The statement went on to observe: “Once again, a single district judge — this time in San Francisco — has ignored Federal immigration law to set a new immigration policy for the entire country.” The statement strongly suggested that the Trump administration would challenge the judge’s ruling in the federal court system, taking it to the Supreme Court, if necessary:
This case is yet one more example of egregious overreach by a single, unelected district judge. Today’s ruling undermines faith in our legal system and raises serious questions about circuit shopping. But we are confident we will ultimately prevail in the Supreme Court, just as we will prevail in our lawful efforts to impose immigration restrictions necessary to keep terrorists out of the United States.
In the meantime, we will pursue all legal remedies to the sanctuary city threat that imperils our citizens, and continue our efforts to ramp up enforcement to remove the criminal and gang element from our country.
The above reference to the administration prevailing in its “efforts to impose immigration restrictions necessary to keep terrorists out of the United States” refers to its challenges to two other federal judges — the first in Hawaii and the second in Maryland — who issued rulings blocking all or substantial provisions of President Trump’s March 6 executive order that banned foreign nationals from six countries identified as being state sponsors of terrorism or havens for terrorists.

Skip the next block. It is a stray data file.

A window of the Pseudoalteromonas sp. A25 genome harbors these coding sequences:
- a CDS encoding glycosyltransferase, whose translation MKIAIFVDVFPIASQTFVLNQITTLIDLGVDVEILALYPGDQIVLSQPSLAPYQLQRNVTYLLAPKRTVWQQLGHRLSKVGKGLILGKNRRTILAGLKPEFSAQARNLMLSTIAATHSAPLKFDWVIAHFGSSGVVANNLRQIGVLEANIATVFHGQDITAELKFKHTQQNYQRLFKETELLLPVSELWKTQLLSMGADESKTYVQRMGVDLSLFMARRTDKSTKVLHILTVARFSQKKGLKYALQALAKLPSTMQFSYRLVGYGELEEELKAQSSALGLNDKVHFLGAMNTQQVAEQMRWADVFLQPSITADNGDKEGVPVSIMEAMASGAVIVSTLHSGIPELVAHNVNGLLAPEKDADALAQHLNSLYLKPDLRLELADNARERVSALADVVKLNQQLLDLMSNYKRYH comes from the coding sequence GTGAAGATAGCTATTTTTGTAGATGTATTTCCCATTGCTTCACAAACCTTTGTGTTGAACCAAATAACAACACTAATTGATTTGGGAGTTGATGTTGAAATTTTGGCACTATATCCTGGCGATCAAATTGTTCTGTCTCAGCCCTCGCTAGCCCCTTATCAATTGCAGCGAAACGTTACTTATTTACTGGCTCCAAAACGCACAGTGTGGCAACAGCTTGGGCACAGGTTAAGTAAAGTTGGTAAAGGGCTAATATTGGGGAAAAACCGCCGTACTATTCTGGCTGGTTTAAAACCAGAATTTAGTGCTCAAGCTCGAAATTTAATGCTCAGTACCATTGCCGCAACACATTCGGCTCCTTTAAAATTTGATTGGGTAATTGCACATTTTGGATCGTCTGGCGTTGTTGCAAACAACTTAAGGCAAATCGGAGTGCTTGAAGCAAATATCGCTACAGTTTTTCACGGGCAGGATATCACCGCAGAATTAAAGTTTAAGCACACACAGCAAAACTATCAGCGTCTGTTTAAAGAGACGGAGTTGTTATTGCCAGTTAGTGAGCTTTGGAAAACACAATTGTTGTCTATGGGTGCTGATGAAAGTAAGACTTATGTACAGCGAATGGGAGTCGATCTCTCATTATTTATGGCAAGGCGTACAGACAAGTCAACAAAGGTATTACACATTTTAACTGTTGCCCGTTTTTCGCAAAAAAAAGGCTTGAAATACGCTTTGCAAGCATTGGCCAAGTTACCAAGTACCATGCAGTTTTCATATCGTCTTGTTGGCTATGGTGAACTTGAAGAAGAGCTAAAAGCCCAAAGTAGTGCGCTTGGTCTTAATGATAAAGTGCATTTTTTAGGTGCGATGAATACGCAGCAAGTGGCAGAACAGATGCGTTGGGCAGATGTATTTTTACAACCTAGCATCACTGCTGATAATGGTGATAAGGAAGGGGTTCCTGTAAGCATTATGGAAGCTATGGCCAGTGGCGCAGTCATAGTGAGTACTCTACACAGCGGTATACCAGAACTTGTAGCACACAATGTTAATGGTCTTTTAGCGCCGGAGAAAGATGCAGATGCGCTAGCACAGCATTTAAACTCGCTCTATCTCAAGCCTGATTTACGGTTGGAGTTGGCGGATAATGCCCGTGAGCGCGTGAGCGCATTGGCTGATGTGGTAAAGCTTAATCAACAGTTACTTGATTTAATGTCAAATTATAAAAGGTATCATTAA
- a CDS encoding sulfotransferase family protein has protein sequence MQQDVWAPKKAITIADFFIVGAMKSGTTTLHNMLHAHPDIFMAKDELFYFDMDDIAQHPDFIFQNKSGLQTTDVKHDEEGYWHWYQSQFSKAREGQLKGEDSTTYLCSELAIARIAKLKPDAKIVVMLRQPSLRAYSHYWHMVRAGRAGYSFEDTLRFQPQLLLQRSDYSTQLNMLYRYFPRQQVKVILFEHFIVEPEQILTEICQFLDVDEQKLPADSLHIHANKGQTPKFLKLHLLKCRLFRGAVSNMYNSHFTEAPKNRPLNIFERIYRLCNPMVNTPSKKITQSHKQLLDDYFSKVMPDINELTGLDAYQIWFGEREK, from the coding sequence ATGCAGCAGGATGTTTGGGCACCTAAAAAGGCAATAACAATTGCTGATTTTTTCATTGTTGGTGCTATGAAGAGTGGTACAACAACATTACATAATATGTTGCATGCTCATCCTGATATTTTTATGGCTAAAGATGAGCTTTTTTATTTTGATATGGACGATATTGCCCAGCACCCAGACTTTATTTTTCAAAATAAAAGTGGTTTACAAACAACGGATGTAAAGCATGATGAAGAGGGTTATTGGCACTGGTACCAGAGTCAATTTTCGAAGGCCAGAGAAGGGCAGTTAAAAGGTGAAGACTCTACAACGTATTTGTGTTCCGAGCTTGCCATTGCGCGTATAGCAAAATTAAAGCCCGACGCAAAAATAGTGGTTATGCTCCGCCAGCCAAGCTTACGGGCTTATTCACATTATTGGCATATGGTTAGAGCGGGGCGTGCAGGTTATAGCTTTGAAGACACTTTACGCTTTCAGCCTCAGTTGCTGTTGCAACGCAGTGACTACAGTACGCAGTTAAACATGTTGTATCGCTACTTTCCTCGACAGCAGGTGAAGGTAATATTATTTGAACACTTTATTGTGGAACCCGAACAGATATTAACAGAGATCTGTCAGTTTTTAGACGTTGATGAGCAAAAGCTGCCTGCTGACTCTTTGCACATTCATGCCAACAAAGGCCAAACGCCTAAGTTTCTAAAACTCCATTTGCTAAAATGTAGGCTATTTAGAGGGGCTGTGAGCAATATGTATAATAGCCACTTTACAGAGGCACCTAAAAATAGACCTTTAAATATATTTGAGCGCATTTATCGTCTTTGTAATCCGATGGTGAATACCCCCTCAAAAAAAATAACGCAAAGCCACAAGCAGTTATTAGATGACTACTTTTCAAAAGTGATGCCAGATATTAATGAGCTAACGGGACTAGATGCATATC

Only hours before that executive order was to take effect, Judge Derrick Watson of Federal District Court in Honolulu granted a temporary restraining order enjoining the Trump administration from enforcing or implementing two key sections of the order across the nation.
Within hours of Watson’s ruling, U.S. District Judge Theodore D. Chuang in Maryland, though declining to block the executive order in its entirety, issued a nationwide injunction that enjoined the Trump administration from enforcing “the travel ban for citizens of the six Designated Countries in Section 2(c) of the Second Executive Order.”
Section 2(c) reads in part: “I hereby proclaim … that the unrestricted entry into the United States of nationals of Iran, Libya, Somalia, Sudan, Syria, and Yemen would be detrimental to the interests of the United States. I therefore direct that the entry into the United States of nationals of those six countries be suspended for 90 days from the effective date of this order.”
Both judges asserted that the executive order amounted to religious discrimination against Muslims.
Trump wasted little time before speaking out against Watson’s ruling. Speaking two hours later, on March 15, at Nashville’s Municipal Auditorium, he declared that the court was motivated by “political reasons.”
“We are going to fight this terrible rule,” Trump told those gathered in Nashville. “We are going to take our case as far as it needs to go, including all the way up to the Supreme Court. We are going to win. We are going to keep our citizens safe and regardless, we are going to keep our citizens safe, believe me.”